We are looking at the Legendary C2 1963 Corvette’s Specifications and History. First, we have an overview, and then we provide the options and their codes along with the volume sold and their costs.
The 1963 Corvette is a classic in automotive history. From its legendary design to its groundbreaking features, it’s no wonder why the 1963 Chevrolet Corvette is so revered today. This blog post will take a look at the 1963 Corvette’s Specifications and History, from its public unveiling on September 28, 1962, to its lasting impact on car culture. Join us as we explore the incredible 1963 Corvette and its place in automotive history.
In 1963, Corvette sales experienced a notable increase of 50 percent from the previous year, with 10,594 coupes and 10,919 roadsters for a total sales of 21,513. This was a major jump from the 14,531 Corvettes sold in 1962.
FIBERGLASS FACT: There were only 199 of the Special Performance Equipment Coupes or Option Z06s. The cost was a premium of $2,000 over the standard $4,252 coupe. These ZO6s are highly sought-after by collectors. The five Competition Grand Sports, however, are now among the most valuable Corvettes on the market, with values in the millions.
In this article:
The 1963 Corvette, also known as the C2 Corvette or Corvette Sting Ray, is an iconic sports car that set the standard for American muscle cars for decades to come. The design of the car was spearheaded by the legendary automotive engineer Zora Arkus-Duntov, who sought to make the car both a true sports car and a comfortable grand touring vehicle.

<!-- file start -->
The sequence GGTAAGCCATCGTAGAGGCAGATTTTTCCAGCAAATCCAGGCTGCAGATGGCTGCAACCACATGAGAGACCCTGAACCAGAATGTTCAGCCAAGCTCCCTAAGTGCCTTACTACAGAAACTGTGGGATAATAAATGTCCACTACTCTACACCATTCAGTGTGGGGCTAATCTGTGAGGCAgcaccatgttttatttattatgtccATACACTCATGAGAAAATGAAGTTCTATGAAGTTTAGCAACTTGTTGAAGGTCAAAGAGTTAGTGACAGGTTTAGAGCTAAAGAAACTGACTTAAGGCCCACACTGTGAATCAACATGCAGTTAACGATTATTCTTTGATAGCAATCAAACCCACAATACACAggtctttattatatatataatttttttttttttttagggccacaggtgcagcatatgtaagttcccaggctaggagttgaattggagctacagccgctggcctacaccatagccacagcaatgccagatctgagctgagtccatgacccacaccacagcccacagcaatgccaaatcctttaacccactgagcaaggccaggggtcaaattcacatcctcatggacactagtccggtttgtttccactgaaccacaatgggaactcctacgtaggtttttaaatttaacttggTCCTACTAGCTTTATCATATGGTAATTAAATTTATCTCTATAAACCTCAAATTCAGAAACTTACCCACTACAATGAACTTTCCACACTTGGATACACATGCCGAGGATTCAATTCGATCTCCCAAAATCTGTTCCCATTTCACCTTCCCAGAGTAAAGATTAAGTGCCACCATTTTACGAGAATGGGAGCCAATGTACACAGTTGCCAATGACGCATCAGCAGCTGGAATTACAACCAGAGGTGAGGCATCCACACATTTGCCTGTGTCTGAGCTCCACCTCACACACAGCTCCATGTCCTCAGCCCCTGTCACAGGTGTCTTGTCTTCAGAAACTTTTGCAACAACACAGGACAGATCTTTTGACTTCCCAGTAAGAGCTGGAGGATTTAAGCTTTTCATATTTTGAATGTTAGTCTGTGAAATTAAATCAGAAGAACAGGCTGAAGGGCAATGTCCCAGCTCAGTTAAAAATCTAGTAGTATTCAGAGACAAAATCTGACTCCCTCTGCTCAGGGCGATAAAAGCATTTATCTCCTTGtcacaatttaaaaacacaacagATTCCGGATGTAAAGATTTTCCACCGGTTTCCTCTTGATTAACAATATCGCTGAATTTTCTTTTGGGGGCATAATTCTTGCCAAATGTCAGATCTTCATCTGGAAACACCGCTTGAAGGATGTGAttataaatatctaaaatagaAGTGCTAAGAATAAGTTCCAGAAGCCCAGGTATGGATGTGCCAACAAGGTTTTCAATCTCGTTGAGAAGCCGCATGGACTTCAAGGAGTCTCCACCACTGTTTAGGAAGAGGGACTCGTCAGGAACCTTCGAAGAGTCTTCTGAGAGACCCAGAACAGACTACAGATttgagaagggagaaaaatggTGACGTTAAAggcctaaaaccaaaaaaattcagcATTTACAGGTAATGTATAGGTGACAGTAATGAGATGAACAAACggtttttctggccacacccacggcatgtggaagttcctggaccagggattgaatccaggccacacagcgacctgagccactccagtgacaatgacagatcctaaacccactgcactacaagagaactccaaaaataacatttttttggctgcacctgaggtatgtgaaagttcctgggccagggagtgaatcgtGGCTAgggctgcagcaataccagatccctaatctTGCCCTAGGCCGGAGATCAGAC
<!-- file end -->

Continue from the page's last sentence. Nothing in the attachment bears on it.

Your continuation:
One of the most distinctive features of the 1963 Corvette is the split rear window, which was controversial at the time but has since become an iconic design element. The body was made of fiberglass and featured a transverse leaf spring suspension system. This system allowed for better handling and improved cornering ability.
The new hideaway headlights were a Corvette trademark through 2004, as were the aircraft-style doors cut into the roofline for easier entry and exit.
The 1963 Corvette came in two models: the convertible and the Corvette coupes. Both models featured a low, sleek profile and an aerodynamic design that was optimized for speed.
The C2 Corvette coupe’s “Split Window” design is the most coveted model within its five-year series. It is only in its debut year that the Corvette featured the distinct split in its rear window.
Under the hood, the 1963 Corvette was powered by a variety of engine options, including the legendary 327 cubic inch small-block V8. The top-of-the-line engine option was the fuel-injected version of the 327, which produced a whopping 360 horsepower. Other features included power brakes, a Borg Warner T10 four-speed manual transmission, and an anti-roll bar.